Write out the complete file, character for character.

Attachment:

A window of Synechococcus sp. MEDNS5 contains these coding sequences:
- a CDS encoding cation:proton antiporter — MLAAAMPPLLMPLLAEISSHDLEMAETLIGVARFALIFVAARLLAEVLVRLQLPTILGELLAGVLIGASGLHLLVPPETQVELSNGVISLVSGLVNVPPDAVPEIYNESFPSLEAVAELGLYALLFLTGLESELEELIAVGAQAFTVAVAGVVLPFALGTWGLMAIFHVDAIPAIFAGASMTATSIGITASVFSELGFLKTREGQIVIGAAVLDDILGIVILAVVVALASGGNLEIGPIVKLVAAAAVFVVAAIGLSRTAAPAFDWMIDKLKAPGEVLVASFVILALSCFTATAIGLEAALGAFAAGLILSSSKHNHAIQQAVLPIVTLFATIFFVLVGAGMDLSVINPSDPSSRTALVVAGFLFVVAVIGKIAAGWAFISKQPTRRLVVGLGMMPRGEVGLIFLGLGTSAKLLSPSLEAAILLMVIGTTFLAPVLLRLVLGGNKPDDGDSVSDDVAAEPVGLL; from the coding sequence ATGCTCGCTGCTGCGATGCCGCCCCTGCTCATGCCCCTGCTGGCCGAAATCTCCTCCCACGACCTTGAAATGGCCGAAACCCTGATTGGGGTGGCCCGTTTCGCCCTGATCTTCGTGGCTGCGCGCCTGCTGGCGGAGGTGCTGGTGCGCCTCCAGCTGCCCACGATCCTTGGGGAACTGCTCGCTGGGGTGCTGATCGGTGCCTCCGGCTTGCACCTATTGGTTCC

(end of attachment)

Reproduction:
A window of Synechococcus sp. MEDNS5 contains these coding sequences:
- a CDS encoding cation:proton antiporter — MLAAAMPPLLMPLLAEISSHDLEMAETLIGVARFALIFVAARLLAEVLVRLQLPTILGELLAGVLIGASGLHLLVPPETQVELSNGVISLVSGLVNVPPDAVPEIYNESFPSLEAVAELGLYALLFLTGLESELEELIAVGAQAFTVAVAGVVLPFALGTWGLMAIFHVDAIPAIFAGASMTATSIGITASVFSELGFLKTREGQIVIGAAVLDDILGIVILAVVVALASGGNLEIGPIVKLVAAAAVFVVAAIGLSRTAAPAFDWMIDKLKAPGEVLVASFVILALSCFTATAIGLEAALGAFAAGLILSSSKHNHAIQQAVLPIVTLFATIFFVLVGAGMDLSVINPSDPSSRTALVVAGFLFVVAVIGKIAAGWAFISKQPTRRLVVGLGMMPRGEVGLIFLGLGTSAKLLSPSLEAAILLMVIGTTFLAPVLLRLVLGGNKPDDGDSVSDDVAAEPVGLL; from the coding sequence ATGCTCGCTGCTGCGATGCCGCCCCTGCTCATGCCCCTGCTGGCCGAAATCTCCTCCCACGACCTTGAAATGGCCGAAACCCTGATTGGGGTGGCCCGTTTCGCCCTGATCTTCGTGGCTGCGCGCCTGCTGGCGGAGGTGCTGGTGCGCCTCCAGCTGCCCACGATCCTTGGGGAACTGCTCGCTGGGGTGCTGATCGGTGCCTCCGGCTTGCACCTATTGGTTCC